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Cuneiform Tablets and Ancient Clay Bullae – United States v. Hobby Lobby

Approximately 4,000 ancient Iraq artifacts were bought by Hobby Lobby’s president and smuggled into the United States, in violation of federal law. In the settlement, Hobby Lobby agreed to pay $3 million in fines and surrender the artifacts, which have now been returned to Iraq and will most likely be displayed in Iraq’s National Museum.

 

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Citation: Elizabeth Sawyer, Justine Ferland, Marc-André Renold, “Case Cuneiform Tablets and Ancient Clay Bullae – United States v. Hobby Lobby,” Platform ArThemis (http://unige.ch/art-adr), Art-Law Centre, University of Geneva.

Approximately 4,000 ancient Iraq artifacts were bought by Hobby Lobby’s president and smuggled into the United States, in violation of federal law. In the settlement, Hobby Lobby agreed to pay $3 million in fines and surrender the artifacts, which have now been returned to Iraq and will most likely be displayed in Iraq’s National Museum.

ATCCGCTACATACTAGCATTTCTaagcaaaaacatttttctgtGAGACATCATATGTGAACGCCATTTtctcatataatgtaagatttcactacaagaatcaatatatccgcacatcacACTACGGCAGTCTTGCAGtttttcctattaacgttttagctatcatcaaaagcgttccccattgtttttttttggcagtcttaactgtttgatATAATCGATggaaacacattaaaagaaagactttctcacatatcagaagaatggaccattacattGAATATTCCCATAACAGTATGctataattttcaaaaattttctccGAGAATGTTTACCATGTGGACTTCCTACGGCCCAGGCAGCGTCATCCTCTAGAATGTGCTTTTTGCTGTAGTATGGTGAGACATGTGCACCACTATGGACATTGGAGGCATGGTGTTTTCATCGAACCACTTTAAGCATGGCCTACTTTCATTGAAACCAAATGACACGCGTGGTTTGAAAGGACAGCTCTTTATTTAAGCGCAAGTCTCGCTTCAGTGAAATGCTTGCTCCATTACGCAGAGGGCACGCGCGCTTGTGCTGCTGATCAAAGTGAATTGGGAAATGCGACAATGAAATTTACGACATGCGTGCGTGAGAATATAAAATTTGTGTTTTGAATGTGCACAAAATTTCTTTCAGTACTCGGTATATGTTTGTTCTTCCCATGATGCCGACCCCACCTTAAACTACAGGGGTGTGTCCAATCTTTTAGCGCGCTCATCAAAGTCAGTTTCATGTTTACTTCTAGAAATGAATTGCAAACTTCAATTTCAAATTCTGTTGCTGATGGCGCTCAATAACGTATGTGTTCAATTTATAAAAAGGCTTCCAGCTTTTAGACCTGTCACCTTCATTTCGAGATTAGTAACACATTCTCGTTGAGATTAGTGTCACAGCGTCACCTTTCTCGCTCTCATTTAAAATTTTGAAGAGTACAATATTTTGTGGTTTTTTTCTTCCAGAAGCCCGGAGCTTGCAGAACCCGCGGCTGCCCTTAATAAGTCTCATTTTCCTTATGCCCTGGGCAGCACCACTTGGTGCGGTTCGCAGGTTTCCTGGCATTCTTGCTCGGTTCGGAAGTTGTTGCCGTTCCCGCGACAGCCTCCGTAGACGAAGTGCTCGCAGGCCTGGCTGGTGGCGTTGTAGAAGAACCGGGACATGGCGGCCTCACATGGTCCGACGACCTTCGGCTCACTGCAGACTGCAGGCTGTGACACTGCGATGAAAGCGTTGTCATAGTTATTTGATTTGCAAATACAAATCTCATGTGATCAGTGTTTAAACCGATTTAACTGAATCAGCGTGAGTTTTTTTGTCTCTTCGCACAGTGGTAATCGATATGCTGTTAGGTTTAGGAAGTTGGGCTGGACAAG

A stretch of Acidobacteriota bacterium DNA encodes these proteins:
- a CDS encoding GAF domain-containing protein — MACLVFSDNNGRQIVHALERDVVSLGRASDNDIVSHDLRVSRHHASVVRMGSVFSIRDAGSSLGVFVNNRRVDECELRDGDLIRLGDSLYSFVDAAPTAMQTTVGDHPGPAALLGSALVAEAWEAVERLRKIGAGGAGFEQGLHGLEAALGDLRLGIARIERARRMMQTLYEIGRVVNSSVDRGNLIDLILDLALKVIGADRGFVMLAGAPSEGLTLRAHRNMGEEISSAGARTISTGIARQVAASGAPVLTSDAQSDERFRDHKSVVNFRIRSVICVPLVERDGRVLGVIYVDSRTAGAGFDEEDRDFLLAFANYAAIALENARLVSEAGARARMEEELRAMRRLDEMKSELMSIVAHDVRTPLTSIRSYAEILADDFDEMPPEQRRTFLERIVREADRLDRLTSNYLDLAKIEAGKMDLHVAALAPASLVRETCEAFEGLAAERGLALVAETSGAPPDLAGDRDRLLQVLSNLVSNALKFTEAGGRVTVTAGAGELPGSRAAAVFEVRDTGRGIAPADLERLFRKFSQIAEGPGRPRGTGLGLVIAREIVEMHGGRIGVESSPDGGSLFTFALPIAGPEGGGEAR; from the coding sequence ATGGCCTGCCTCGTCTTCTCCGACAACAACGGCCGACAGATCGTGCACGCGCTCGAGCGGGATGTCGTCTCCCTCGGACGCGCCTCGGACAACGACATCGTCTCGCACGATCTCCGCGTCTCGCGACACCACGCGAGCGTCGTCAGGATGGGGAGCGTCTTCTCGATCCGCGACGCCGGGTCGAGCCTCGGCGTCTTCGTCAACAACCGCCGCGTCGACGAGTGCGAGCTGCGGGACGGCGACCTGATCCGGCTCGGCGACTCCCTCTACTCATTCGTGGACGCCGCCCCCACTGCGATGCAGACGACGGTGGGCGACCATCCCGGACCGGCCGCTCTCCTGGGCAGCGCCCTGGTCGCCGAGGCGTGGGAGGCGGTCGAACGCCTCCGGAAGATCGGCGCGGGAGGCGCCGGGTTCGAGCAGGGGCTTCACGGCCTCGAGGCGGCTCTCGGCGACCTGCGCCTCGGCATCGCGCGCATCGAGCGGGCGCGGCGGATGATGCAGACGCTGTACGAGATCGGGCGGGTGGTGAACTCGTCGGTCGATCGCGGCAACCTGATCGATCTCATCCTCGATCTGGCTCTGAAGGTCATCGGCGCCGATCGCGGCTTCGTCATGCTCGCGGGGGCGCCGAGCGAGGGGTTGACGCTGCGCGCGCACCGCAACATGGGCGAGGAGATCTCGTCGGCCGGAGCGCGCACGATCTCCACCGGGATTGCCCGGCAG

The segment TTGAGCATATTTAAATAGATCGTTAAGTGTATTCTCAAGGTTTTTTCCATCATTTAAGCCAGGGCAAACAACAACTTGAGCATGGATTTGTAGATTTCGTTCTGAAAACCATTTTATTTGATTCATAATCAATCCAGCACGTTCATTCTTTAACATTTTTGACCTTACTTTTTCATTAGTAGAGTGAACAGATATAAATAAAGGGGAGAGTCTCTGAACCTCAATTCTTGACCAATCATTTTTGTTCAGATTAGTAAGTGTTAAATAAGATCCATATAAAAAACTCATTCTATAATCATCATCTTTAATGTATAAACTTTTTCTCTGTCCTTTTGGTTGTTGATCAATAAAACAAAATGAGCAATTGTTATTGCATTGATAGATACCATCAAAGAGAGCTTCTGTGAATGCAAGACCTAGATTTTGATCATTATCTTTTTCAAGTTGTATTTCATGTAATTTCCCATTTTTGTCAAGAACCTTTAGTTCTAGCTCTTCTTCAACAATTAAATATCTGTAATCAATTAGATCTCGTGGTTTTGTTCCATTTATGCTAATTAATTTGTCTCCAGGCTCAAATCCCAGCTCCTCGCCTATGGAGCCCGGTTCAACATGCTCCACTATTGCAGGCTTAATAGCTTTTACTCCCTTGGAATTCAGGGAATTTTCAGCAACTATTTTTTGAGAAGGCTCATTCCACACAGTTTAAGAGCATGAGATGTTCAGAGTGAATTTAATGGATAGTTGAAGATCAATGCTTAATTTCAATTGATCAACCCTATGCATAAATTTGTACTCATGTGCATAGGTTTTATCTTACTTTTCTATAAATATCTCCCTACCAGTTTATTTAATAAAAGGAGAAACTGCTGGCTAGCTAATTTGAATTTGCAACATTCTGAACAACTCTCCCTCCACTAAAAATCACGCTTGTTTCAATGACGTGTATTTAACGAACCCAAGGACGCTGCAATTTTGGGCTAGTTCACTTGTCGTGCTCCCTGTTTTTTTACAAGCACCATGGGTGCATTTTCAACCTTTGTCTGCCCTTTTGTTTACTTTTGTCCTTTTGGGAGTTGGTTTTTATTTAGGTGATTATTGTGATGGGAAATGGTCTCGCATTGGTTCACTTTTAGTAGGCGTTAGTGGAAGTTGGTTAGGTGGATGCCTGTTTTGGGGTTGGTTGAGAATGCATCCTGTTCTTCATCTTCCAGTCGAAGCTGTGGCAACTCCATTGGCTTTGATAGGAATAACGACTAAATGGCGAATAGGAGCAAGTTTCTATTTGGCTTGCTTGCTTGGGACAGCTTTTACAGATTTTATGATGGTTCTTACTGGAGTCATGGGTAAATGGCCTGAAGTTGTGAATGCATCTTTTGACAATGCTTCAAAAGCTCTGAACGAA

I. Chronology

Post 1970 Restitution Claims

  • Between 2009 and 2010: Steve Green, president of Hobby Lobby, visited the United Arab Emirates (hereafter “UAE”) and began inspecting ancient artifacts in order to add to his collection. During the inspection, the artifacts were displayed informally, loosely, with little to no protective material. Following this inspection, several Israeli dealers proposed a bundle sale of 5,548 pieces of artifacts, including cuneiform tablets, clay bullae, and cylinder seals (hereafter the “Artifacts”).[1]